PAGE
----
Presentation #221.03 in the session Education and Public Engagement for Upcoming Eclipses and Community Scientists.
The Radio JOVE Project (https://radiojove.gsfc.nasa.gov/) will use citizen scientists to observe the 2023 and 2024 solar eclipses by using a network of low frequency radio spectrographs (16-24 MHz) and single-frequency (20 MHz) stations. Because the observed frequencies are near the daytime ionospheric cutoff (~10 MHz) we can study the effects of the solar eclipses on radio wave propagation through the ionosphere by measuring solar and Galactic radio emissions before, during, and after the eclipses. Limited data from the 2017 solar eclipse show a marginal effect on solar radio burst intensities observed from the path of totality. More thorough and widespread observations are needed to quantify any changes in the ionosphere caused by the lunar shadow.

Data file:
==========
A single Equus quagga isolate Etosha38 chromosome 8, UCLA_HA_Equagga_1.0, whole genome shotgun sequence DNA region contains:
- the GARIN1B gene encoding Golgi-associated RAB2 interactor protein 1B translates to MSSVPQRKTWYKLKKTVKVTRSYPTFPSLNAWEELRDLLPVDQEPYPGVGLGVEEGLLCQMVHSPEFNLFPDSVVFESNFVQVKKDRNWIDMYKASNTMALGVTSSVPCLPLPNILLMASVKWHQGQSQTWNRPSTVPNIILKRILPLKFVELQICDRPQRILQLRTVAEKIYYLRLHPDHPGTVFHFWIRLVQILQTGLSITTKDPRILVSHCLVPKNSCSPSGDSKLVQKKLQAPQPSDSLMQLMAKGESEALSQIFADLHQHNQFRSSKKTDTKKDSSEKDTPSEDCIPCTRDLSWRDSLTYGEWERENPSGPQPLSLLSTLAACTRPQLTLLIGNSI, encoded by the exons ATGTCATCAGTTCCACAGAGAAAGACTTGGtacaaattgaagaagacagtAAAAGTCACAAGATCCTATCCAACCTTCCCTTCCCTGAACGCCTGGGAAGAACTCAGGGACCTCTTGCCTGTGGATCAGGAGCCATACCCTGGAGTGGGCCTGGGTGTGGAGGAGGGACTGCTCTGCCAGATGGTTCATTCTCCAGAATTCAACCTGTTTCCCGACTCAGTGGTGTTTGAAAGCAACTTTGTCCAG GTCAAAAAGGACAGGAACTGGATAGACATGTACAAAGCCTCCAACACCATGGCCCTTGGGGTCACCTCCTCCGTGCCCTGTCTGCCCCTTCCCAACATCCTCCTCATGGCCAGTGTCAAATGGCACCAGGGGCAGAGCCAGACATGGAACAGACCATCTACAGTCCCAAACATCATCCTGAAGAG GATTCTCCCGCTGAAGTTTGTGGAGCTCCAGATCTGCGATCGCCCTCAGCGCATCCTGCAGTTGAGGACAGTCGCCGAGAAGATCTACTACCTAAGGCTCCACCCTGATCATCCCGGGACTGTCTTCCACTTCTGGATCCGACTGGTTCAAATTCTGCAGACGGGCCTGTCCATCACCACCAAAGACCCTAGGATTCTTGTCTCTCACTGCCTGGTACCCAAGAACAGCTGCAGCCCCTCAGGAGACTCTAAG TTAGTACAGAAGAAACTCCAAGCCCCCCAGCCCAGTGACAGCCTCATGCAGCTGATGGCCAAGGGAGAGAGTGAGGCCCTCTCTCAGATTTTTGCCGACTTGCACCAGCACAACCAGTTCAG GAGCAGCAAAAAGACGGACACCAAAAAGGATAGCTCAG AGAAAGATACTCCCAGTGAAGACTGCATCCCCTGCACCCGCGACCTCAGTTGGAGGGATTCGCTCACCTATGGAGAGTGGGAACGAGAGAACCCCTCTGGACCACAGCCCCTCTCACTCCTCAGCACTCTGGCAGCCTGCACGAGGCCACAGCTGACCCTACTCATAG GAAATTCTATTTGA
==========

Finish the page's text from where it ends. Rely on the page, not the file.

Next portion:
The 2023 annular eclipse will be used as a training, learning, and testing experience for participating citizen scientists so we may achieve the highest quality data for the 2024 total eclipse. Radio JOVE partners with the NASA Heliophysics Education Activation Team (HEAT) and the SunRISE mission to develop training modules to inspire and guide radio amateurs to become citizen scientists. We overview the current radio telescope and data archive, and present a Google map of our observing network, sample training modules, and our plans for the upcoming solar eclipses.